Contrary to the received wisdom, last summer Hezbollah overplayed its hand. Israel emerged shaken but with few casualties and an economy that actually grew during the hostilities. It took 4,000 of the vaunted Katyusha rockets to kill 39 Israelis, they did little material damage, and not one has been launched in the year since the war. Israel showed that upon provocation it could and would destroy anything in its path, thus creating a Lebanese awakening that has split the country and kept Hezbollah fully occupied. Though Hezbollah is rearming, it remains shy of Israel.
Hamas, too, has overplayed its hand, which has provided the opening from which a Palestinian-Israeli peace may emerge. For the first time since 1948, a fundamental division among the Palestinians presents a condition in which the less absolutist view may find shelter and take hold.
Mahmoud Abbas, the Fatah leader and Palestinian president, is weak in many ways, but he has decisively isolated the radicals....
The starving and oppressed Gazans who watch Hamas fire rockets, the chief effect of which is to summon Israeli tanks, may soon see a prosperous West Bank at the brink of statehood and at peace with its neighbors and the world. The quarantine of Gaza will cast a bright light upon the normalization of the West Bank. And although Hamas leaders portray Mr. Abbas as a collaborator, it is they who may be held to account for keeping more than a million of their own people hostage to a gratuitous preference for struggle over success. ...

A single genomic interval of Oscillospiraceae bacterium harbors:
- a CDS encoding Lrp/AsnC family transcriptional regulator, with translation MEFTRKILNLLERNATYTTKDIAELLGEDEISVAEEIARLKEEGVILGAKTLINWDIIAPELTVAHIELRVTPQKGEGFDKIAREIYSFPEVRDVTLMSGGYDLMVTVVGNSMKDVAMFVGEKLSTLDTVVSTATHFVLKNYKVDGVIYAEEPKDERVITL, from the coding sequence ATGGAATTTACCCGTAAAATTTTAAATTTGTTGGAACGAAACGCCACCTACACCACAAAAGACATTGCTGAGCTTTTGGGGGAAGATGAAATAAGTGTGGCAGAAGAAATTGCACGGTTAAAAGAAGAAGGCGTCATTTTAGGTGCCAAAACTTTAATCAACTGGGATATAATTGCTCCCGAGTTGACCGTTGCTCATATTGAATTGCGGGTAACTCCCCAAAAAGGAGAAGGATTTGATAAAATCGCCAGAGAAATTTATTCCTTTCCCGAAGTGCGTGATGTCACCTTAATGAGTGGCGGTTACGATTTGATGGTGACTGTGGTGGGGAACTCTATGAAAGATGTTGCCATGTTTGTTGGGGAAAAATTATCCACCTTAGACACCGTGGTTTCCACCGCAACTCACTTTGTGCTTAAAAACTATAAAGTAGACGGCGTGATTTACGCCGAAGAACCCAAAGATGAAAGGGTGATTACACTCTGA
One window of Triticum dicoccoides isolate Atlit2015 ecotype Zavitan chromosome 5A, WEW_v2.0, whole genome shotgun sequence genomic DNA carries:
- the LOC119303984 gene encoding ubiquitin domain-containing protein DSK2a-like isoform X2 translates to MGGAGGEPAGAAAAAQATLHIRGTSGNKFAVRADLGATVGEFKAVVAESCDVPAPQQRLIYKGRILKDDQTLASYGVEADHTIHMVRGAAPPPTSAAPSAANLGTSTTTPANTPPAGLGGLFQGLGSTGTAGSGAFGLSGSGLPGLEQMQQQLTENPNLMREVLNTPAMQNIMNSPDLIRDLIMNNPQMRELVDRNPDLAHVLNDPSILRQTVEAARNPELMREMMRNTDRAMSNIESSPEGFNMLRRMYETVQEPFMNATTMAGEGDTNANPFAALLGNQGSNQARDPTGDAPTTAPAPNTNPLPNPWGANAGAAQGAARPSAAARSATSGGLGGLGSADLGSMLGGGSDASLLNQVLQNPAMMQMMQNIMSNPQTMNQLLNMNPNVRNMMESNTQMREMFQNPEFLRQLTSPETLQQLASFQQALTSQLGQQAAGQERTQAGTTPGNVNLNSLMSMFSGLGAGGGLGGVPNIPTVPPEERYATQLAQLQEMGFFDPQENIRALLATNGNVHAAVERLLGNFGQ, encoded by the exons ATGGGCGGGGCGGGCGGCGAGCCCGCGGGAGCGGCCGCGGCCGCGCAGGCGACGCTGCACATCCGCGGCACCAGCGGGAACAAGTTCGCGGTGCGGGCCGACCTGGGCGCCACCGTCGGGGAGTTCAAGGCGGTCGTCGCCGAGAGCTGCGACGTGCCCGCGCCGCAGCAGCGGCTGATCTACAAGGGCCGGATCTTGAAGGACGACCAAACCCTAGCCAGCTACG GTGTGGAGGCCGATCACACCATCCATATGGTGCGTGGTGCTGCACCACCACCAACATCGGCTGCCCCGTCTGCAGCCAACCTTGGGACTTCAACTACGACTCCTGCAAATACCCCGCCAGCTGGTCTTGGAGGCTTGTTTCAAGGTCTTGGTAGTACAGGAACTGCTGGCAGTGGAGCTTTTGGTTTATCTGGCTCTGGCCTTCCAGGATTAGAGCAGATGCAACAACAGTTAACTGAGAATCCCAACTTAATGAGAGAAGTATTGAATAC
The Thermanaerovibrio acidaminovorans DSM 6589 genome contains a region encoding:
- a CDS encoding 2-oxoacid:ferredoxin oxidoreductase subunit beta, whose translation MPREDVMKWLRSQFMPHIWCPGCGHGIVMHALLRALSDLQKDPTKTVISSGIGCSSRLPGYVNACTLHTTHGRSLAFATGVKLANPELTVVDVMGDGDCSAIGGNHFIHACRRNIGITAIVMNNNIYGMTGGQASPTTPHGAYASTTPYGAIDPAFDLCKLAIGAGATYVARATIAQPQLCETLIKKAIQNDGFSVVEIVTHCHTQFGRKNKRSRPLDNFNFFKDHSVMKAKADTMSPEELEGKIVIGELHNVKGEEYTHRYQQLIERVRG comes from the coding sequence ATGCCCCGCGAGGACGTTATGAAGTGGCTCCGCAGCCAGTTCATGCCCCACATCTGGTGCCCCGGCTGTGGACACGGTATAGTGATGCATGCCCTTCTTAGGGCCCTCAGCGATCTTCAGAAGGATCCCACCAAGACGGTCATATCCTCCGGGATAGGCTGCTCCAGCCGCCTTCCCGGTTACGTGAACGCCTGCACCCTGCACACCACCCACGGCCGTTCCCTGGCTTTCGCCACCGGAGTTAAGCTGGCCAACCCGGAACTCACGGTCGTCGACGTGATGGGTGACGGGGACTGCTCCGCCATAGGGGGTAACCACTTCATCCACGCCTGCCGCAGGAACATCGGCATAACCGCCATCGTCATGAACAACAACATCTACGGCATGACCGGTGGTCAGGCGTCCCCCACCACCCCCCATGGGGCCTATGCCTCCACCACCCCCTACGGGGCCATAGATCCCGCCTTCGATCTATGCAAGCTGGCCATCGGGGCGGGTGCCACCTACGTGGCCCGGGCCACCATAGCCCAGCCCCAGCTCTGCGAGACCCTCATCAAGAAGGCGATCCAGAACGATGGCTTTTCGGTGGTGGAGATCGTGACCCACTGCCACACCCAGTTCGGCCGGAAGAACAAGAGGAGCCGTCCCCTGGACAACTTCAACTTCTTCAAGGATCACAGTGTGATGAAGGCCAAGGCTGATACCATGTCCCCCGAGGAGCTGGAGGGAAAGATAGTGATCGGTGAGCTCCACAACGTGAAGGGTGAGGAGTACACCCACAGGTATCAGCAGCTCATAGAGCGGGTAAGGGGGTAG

Egypt, the Persian Gulf states and Jordan have so much to contend with at home and in the east that they cannot afford an active front in their midst, and are therefore forming ranks against Iran, Hezbollah and Hamas, bringing most of the rest of the Arab states with them.
This is extraordinary and it is where we are now: on the verge of a rare alignment of Israel and the Palestinian Authority, the leading Arab nations and the major powers....Anything for the worse can happen in the Arab-Israeli conflict, and usually does; but now the chief pillars of rejectionist policy lie flat and the spectrum of positions is such that each constructively engaged party can accommodate the others.
In the heat of a failing war, historical processes have unfrozen. If Israel and the Palestinian Authority can pursue a strategy of limited aims, concentrating on bilateral agreements rather than a single work of fallible grandeur, they may accomplish something on the scale of Sadat’s extraordinary démarche of 30 years ago. The odds are perhaps the best they have been since, and responsible governments should recognize them as the spur for appropriate action and risk.
In my rare hopeful moments, I hope for something like this. Not very romantic or idealistic, but perhaps, just perhaps, a path forward.